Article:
Last November I was very pleased to host an exhibition and seminar in Strasbourg which brought together progressive and green MEPs, members of national parliaments and EU officials, to hear from, and exchange views with, and academic and NGO experts in the field, including Doctors of the World, Health Action International and Universities Allied for Essential Medicines.
This is an excerpt from my presentation at the event:
“Due to the high prices of treatments and medicines, measures to help patients are now urgently required. Lack of affordability and access to life-saving medicines is compromising the health of millions of patients in Europe, not to mention the situation beyond our continent.
Current policy is extremely unsatisfactory, to put it mildly, and we need a fundamental shift in the way we allocate resources for research and imbursement of medicine costs.
We must push for better instruments of pooled procurement, price and data transparency, access to scientific knowledge and greater generic competition.
Especially at a time of austerity, the poor social return we get from pharmaceutical multinationals’ profit-driven approach to everything, from innovation through cost-benefit assessment to pricing, is nothing short of scandalous.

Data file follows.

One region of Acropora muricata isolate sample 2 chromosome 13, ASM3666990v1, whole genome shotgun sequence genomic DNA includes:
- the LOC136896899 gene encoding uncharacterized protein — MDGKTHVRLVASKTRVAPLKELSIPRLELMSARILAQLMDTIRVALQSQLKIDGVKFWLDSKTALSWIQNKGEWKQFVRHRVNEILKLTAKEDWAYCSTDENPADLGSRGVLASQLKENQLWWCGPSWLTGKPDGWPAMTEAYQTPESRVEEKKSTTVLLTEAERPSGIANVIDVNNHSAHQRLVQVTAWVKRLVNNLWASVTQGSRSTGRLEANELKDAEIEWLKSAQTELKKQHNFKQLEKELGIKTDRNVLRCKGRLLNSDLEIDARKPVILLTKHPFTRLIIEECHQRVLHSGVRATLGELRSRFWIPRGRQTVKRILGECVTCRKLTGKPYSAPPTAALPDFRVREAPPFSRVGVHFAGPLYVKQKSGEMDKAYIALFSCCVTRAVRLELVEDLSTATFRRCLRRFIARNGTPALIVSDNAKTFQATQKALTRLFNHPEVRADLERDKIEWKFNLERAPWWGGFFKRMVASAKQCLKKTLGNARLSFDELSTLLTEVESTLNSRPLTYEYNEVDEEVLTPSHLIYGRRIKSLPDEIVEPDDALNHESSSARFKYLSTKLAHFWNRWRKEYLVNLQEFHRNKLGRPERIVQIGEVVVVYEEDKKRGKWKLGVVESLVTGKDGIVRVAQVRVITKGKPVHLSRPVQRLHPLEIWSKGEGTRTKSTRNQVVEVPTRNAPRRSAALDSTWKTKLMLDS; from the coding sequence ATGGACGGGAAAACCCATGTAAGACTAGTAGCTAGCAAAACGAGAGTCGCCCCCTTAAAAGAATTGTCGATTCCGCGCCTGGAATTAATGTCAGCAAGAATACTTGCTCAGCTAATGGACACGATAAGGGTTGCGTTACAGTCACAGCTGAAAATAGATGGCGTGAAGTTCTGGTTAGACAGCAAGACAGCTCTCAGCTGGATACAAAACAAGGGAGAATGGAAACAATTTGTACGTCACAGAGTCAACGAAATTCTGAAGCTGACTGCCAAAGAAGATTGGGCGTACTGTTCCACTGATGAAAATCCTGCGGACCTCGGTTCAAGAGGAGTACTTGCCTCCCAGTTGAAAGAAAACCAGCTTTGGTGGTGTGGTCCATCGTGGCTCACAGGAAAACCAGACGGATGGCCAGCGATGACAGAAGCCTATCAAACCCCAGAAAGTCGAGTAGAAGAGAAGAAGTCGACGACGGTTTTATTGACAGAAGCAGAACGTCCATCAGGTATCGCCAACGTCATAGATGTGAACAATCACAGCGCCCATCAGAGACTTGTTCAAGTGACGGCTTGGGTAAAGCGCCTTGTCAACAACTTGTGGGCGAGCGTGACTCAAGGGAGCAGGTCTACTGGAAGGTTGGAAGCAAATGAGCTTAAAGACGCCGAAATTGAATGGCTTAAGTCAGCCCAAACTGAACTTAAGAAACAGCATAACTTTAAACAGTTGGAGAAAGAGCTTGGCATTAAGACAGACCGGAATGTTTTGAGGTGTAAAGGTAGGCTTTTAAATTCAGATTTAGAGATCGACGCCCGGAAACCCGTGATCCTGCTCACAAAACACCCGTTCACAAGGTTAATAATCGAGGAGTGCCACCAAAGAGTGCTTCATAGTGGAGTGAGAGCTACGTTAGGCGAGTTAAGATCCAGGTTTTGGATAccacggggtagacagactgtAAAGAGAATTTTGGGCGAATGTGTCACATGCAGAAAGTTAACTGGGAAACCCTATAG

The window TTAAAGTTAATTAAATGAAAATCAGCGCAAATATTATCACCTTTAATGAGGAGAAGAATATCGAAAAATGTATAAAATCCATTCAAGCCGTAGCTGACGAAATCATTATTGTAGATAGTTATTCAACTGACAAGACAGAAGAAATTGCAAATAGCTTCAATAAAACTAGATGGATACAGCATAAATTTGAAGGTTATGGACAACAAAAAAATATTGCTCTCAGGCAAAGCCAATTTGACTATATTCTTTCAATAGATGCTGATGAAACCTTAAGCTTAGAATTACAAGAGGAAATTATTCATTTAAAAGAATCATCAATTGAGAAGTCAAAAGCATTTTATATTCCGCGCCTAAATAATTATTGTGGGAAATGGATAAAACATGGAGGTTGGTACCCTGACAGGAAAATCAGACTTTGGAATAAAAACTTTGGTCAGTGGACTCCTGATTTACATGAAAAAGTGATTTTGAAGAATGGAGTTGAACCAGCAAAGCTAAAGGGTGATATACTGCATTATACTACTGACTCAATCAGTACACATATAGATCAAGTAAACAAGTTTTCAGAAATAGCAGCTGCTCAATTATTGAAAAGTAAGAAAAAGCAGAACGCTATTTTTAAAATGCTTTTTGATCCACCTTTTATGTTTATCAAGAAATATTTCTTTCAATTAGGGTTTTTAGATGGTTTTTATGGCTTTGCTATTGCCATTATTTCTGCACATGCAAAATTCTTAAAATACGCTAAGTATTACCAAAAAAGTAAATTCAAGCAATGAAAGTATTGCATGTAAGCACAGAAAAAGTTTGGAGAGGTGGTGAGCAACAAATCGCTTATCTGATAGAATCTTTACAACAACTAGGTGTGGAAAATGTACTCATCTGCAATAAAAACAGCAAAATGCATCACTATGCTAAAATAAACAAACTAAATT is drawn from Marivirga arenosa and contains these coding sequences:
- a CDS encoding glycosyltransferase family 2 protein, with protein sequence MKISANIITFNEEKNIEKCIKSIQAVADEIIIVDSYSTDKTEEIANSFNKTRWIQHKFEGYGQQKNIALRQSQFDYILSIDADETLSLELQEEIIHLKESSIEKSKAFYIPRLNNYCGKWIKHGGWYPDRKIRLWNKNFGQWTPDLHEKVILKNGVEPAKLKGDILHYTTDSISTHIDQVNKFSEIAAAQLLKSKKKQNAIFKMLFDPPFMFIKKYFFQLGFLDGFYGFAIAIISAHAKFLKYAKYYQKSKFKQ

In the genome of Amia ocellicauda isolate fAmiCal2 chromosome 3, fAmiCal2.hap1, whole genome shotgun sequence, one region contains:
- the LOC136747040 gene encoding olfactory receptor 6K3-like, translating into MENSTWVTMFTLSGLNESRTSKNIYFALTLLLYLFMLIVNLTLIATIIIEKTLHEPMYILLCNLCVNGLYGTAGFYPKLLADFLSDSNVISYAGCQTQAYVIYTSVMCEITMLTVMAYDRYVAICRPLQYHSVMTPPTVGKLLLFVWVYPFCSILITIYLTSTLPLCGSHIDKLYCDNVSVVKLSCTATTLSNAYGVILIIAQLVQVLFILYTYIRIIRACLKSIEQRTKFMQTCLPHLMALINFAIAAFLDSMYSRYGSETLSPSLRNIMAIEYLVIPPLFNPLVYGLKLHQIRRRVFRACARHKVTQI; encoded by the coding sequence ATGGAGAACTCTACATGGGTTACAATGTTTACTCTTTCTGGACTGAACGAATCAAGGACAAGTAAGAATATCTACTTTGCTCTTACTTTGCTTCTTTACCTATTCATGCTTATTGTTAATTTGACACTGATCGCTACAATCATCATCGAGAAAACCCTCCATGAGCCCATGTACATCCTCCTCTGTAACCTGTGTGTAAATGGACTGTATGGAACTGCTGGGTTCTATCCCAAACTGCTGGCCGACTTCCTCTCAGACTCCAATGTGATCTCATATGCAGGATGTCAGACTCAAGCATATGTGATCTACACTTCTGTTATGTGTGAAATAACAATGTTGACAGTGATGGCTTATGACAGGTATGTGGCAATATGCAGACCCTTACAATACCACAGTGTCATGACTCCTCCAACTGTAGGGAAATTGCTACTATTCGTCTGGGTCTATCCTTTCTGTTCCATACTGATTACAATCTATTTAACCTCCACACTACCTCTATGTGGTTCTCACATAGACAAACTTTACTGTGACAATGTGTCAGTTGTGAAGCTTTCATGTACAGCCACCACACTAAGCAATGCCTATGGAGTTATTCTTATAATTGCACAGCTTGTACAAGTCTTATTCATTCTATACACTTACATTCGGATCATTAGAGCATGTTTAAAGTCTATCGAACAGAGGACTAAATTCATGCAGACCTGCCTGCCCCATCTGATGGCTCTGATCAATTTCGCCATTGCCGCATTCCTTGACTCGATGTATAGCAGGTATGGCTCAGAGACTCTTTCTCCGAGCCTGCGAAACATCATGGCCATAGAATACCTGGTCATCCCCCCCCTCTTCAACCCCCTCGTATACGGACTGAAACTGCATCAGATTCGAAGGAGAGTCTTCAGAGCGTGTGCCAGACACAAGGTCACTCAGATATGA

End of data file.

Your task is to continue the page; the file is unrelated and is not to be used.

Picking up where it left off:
Essential public services are under extreme strain, which makes it vital that we push as hard as we can for ethical, transparent and public interest oriented approaches to research, production, distribution and pricing of medicines.
We can see blinkered views and double standards at play in the way we govern market instruments, not to mention public services.
We push to break monopolies elsewhere – and not always to the best results from our perspective as citizens and consumers, and yet we ignore sectors that engage in very profitable and opportunistic practices.
In the parliament last year, I also took part in an initiative that brought healthcare workers who fought Ebola in Europe against a backdrop of dismantlement of infectious disease care units, which contributed directly to the contamination of our first European Ebola patient during the outbreak. There is an overwhelming sense that a vaccine should have been possible a long time ago, were our research and development efforts over the last decades oriented by public health goals over private profits.”